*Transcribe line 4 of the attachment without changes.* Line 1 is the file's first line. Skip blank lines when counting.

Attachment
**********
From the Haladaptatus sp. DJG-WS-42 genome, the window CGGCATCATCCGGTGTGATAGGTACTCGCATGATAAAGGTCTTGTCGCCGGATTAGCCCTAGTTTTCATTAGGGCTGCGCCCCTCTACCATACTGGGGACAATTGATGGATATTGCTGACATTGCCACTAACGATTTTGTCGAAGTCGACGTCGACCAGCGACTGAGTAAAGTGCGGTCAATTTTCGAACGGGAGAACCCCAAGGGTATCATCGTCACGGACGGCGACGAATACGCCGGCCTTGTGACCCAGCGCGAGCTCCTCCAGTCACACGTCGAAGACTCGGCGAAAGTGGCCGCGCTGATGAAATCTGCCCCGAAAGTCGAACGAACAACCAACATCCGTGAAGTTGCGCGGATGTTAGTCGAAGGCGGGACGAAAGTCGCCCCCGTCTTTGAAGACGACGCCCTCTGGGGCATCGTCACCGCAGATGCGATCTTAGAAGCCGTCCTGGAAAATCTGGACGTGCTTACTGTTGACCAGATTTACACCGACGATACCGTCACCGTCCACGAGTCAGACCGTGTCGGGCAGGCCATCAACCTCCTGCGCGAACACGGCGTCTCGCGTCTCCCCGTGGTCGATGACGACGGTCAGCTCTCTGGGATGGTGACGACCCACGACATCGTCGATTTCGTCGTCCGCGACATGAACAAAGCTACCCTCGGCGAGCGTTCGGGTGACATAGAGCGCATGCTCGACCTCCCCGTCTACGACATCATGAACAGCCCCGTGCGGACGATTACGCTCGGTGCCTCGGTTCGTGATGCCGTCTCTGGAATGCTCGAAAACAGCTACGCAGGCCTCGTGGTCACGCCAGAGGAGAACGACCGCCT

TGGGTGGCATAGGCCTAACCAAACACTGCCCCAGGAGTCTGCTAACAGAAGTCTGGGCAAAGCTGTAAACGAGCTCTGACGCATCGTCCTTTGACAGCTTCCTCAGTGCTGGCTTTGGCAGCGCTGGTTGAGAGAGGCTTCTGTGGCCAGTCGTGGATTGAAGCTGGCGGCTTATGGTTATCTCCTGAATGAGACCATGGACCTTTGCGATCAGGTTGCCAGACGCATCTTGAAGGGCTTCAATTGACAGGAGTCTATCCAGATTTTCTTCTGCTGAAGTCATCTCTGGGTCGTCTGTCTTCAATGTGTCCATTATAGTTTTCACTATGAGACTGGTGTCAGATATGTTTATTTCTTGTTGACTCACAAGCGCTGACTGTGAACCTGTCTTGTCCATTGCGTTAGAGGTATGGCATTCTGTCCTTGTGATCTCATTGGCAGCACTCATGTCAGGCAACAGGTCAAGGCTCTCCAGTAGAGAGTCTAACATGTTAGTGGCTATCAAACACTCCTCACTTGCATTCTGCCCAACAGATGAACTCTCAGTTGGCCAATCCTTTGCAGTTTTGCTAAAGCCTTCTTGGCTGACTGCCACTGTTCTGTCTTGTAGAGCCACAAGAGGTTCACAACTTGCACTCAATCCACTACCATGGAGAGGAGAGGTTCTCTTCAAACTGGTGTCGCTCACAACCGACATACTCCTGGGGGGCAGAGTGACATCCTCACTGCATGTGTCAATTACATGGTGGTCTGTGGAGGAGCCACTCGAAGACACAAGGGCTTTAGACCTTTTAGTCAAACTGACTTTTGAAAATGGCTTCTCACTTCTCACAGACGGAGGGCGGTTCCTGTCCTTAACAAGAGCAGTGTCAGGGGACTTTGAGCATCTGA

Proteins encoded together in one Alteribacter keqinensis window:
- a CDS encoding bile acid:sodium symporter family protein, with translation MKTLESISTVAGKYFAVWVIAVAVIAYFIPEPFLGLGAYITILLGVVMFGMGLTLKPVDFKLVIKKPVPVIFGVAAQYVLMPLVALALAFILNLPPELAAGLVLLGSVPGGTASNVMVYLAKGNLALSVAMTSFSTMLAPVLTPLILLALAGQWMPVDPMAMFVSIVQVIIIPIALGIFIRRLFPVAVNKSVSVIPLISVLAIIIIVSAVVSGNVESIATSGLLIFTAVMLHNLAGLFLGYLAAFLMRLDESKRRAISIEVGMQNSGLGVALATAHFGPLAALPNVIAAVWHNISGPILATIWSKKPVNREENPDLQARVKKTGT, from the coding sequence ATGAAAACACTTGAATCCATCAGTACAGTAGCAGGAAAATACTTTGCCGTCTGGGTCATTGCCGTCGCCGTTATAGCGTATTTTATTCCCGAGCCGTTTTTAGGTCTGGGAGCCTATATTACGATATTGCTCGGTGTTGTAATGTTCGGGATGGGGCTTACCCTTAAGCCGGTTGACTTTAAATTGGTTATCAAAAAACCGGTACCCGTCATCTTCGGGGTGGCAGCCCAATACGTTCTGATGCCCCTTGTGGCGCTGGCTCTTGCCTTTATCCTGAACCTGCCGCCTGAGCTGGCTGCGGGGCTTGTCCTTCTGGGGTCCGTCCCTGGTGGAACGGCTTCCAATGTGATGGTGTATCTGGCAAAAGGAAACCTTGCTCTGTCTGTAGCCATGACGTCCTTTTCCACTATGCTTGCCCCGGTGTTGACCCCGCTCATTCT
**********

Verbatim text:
- a CDS encoding bile acid:sodium symporter family protein, with translation MKTLESISTVAGKYFAVWVIAVAVIAYFIPEPFLGLGAYITILLGVVMFGMGLTLKPVDFKLVIKKPVPVIFGVAAQYVLMPLVALALAFILNLPPELAAGLVLLGSVPGGTASNVMVYLAKGNLALSVAMTSFSTMLAPVLTPLILLALAGQWMPVDPMAMFVSIVQVIIIPIALGIFIRRLFPVAVNKSVSVIPLISVLAIIIIVSAVVSGNVESIATSGLLIFTAVMLHNLAGLFLGYLAAFLMRLDESKRRAISIEVGMQNSGLGVALATAHFGPLAALPNVIAAVWHNISGPILATIWSKKPVNREENPDLQARVKKTGT, from the coding sequence ATGAAAACACTTGAATCCATCAGTACAGTAGCAGGAAAATACTTTGCCGTCTGGGTCATTGCCGTCGCCGTTATAGCGTATTTTATTCCCGAGCCGTTTTTAGGTCTGGGAGCCTATATTACGATATTGCTCGGTGTTGTAATGTTCGGGATGGGGCTTACCCTTAAGCCGGTTGACTTTAAATTGGTTATCAAAAAACCGGTACCCGTCATCTTCGGGGTGGCAGCCCAATACGTTCTGATGCCCCTTGTGGCGCTGGCTCTTGCCTTTATCCTGAACCTGCCGCCTGAGCTGGCTGCGGGGCTTGTCCTTCTGGGGTCCGTCCCTGGTGGAACGGCTTCCAATGTGATGGTGTATCTGGCAAAAGGAAACCTTGCTCTGTCTGTAGCCATGACGTCCTTTTCCACTATGCTTGCCCCGGTGTTGACCCCGCTCATTCT